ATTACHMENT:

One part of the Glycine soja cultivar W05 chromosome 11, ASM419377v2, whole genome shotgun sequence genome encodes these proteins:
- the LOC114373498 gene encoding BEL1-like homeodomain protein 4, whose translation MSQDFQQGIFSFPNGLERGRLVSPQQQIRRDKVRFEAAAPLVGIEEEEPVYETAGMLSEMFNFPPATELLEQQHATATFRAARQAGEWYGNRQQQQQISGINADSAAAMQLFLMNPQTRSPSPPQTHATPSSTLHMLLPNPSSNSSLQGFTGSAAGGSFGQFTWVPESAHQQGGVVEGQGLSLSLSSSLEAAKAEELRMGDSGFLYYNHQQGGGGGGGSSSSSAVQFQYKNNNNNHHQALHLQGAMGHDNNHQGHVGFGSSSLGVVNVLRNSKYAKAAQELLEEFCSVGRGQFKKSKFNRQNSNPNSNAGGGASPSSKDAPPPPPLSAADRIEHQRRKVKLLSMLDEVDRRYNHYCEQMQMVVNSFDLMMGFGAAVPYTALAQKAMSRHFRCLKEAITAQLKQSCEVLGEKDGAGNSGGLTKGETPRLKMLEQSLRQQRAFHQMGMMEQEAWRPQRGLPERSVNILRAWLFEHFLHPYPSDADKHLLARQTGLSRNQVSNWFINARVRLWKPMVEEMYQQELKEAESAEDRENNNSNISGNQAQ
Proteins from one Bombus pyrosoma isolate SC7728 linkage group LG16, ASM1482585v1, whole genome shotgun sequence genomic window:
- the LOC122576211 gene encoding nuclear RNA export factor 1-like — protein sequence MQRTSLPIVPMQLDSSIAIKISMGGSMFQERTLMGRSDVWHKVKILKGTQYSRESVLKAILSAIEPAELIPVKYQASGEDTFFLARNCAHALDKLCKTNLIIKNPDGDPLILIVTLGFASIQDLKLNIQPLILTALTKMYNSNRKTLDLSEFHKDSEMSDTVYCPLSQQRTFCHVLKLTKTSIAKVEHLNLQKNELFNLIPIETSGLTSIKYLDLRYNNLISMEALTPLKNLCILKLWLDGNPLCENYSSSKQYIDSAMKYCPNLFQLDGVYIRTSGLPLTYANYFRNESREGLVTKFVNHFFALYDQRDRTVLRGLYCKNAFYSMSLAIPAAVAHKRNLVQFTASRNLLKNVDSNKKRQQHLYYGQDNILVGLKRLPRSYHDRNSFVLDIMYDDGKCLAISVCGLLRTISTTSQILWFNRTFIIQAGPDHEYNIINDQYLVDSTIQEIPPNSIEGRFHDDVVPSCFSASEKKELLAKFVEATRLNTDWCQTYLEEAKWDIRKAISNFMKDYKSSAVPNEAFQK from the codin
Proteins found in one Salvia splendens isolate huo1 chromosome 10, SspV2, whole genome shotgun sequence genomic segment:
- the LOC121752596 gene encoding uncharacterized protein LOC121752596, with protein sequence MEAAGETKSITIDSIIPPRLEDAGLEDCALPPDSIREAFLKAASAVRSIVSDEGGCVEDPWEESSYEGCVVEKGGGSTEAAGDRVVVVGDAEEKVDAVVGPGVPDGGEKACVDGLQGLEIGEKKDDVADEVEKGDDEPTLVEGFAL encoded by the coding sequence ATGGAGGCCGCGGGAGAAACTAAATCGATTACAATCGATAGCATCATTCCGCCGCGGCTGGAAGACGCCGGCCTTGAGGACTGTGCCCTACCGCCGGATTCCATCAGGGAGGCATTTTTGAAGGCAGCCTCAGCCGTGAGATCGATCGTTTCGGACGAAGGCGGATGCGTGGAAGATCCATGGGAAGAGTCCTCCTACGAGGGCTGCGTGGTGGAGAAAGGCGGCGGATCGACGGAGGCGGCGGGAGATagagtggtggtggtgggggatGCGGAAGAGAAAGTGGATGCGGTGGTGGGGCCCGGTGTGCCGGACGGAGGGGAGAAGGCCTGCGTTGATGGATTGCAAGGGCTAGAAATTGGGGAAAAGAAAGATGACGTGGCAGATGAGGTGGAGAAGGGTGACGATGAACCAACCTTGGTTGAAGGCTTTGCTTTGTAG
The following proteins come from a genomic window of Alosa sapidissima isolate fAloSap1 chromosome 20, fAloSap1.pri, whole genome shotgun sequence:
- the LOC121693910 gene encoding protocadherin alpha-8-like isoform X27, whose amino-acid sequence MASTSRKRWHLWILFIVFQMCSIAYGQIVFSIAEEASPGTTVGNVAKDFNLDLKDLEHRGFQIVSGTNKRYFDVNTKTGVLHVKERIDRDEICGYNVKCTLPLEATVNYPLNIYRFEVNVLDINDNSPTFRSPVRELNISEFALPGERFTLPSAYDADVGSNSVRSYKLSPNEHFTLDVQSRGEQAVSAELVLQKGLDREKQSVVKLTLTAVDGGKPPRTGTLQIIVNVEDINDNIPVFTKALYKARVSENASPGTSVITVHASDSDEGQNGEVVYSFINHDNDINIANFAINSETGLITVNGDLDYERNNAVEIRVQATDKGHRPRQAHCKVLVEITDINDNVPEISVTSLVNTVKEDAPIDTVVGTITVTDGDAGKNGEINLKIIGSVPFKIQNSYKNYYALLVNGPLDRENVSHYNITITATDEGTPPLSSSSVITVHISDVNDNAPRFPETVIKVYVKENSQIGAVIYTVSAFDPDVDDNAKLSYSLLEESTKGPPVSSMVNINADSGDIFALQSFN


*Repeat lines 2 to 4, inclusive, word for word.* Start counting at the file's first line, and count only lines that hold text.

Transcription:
- the LOC114373498 gene encoding BEL1-like homeodomain protein 4, whose translation MSQDFQQGIFSFPNGLERGRLVSPQQQIRRDKVRFEAAAPLVGIEEEEPVYETAGMLSEMFNFPPATELLEQQHATATFRAARQAGEWYGNRQQQQQISGINADSAAAMQLFLMNPQTRSPSPPQTHATPSSTLHMLLPNPSSNSSLQGFTGSAAGGSFGQFTWVPESAHQQGGVVEGQGLSLSLSSSLEAAKAEELRMGDSGFLYYNHQQGGGGGGGSSSSSAVQFQYKNNNNNHHQALHLQGAMGHDNNHQGHVGFGSSSLGVVNVLRNSKYAKAAQELLEEFCSVGRGQFKKSKFNRQNSNPNSNAGGGASPSSKDAPPPPPLSAADRIEHQRRKVKLLSMLDEVDRRYNHYCEQMQMVVNSFDLMMGFGAAVPYTALAQKAMSRHFRCLKEAITAQLKQSCEVLGEKDGAGNSGGLTKGETPRLKMLEQSLRQQRAFHQMGMMEQEAWRPQRGLPERSVNILRAWLFEHFLHPYPSDADKHLLARQTGLSRNQVSNWFINARVRLWKPMVEEMYQQELKEAESAEDRENNNSNISGNQAQ
Proteins from one Bombus pyrosoma isolate SC7728 linkage group LG16, ASM1482585v1, whole genome shotgun sequence genomic window:
- the LOC122576211 gene encoding nuclear RNA export factor 1-like — protein sequence MQRTSLPIVPMQLDSSIAIKISMGGSMFQERTLMGRSDVWHKVKILKGTQYSRESVLKAILSAIEPAELIPVKYQASGEDTFFLARNCAHALDKLCKTNLIIKNPDGDPLILIVTLGFASIQDLKLNIQPLILTALTKMYNSNRKTLDLSEFHKDSEMSDTVYCPLSQQRTFCHVLKLTKTSIAKVEHLNLQKNELFNLIPIETSGLTSIKYLDLRYNNLISMEALTPLKNLCILKLWLDGNPLCENYSSSKQYIDSAMKYCPNLFQLDGVYIRTSGLPLTYANYFRNESREGLVTKFVNHFFALYDQRDRTVLRGLYCKNAFYSMSLAIPAAVAHKRNLVQFTASRNLLKNVDSNKKRQQHLYYGQDNILVGLKRLPRSYHDRNSFVLDIMYDDGKCLAISVCGLLRTISTTSQILWFNRTFIIQAGPDHEYNIINDQYLVDSTIQEIPPNSIEGRFHDDVVPSCFSASEKKELLAKFVEATRLNTDWCQTYLEEAKWDIRKAISNFMKDYKSSAVPNEAFQK from the codin